The only rival in intercontinental jet aircraft production at the time was the British de Havilland Comet. However, this was never real competition for the American market as the Comet series had been the subject of fatal accidents (due to design flaws) early in its introduction, withdrawn from service, virtually redesigned from scratch, and reintroduced as version -4. It was also smaller and slower than the 707. Several major airlines committed only to the (second place in the production race) Douglas DC-8. Airlines and their passengers at the time preferred the more established Douglas Aircraft maker of passenger aircraft. Douglas had decided to wait for a larger and more fuel efficient engine (Pratt & Whitney JT4A) and to design a larger and longer range aircraft around this engine. To stay competitive, Boeing made a late and costly decision to redesign and enlarge the 707's wing to help increase range and payload. The new version was the 707-320.[27]

Trans World Airlines flew the last scheduled 707 flight for passengers by a US carrier on October 30, 1983,[34] although 707s remained in scheduled service by airlines from other nations for much longer. Middle East Airlines of Lebanon flew 707s and 720s in front-line passenger service until the end of the 1990s. Since LADE of Argentina removed its 707-320Bs from regular service in 2007, Saha Airlines of Iran was the last commercial operator of the Boeing 707.[3][35] After suspending its scheduled passenger service in April 2013,[2] Saha continued to operate a small fleet of 707s on behalf of the Iranian Air Force.[3][36]

The 707-320 Intercontinental is a stretched version of the turbojet-powered 707-120, initially powered by JT4A-3 or JT4A-5 turbojets producing 15,800 lbf (70.3 kN) each (most eventually got 17,500 lbf (77.8 kN) JT4A-11s). The interior allowed up to 189 passengers, the same as the -120 and -220 series, but improved two-class capacity due to an 80-in fuselage stretch ahead of the wing (from 138 ft 10 in (42.32 m) to 145 ft 6 in (44.35 m) ), with extensions to the fin and horizontal stabilizer extending the aircraft's length further.[41] The longer wing carried more fuel, increasing range by 1,600 miles (2,600 km) and allowing the aircraft to operate as true transoceanic aircraft. The wing modifications included outboard and inboard inserts, as well as a kink in the trailing edge to add area inboard.[17] Takeoff weight was increased to 302,000 lb (137,000 kg) initially and to 312,000 lb (142,000 kg) with the higher-rated JT4As and center section tanks. Its first flight was on January 11, 1958; 69 turbojet 707-320s were delivered through January 1963, the first passengers being carried (by Pan Am) in August 1959.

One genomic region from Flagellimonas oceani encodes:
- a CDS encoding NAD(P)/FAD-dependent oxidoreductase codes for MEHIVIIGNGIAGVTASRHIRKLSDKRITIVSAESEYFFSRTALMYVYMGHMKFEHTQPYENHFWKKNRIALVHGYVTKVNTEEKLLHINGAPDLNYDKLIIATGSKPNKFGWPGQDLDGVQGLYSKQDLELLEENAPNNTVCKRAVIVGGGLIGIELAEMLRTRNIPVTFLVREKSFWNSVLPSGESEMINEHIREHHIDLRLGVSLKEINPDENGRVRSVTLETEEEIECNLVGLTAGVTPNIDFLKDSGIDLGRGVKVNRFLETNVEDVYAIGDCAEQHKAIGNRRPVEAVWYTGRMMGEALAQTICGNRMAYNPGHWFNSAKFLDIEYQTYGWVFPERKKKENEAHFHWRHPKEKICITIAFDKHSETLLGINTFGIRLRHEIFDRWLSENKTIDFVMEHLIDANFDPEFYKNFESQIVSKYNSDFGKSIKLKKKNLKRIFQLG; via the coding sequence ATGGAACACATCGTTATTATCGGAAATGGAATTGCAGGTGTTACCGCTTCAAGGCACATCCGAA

The 707-320B had the application of the JT3D turbofan to the Intercontinental, but with aerodynamic refinements. The wing was modified from the -320 by adding a second inboard kink, a dog-toothed leading edge, and curved low-drag wingtips instead of the earlier blunt ones.[17] These wingtips increased overall wingspan by 3.0 ft. Takeoff gross weight was increased to 328,000 lb (149,000 kg). The 175 707-320B aircraft were all new-build; no original -320 models were converted to fan engines in civilian use. First service was June 1962, with Pan Am.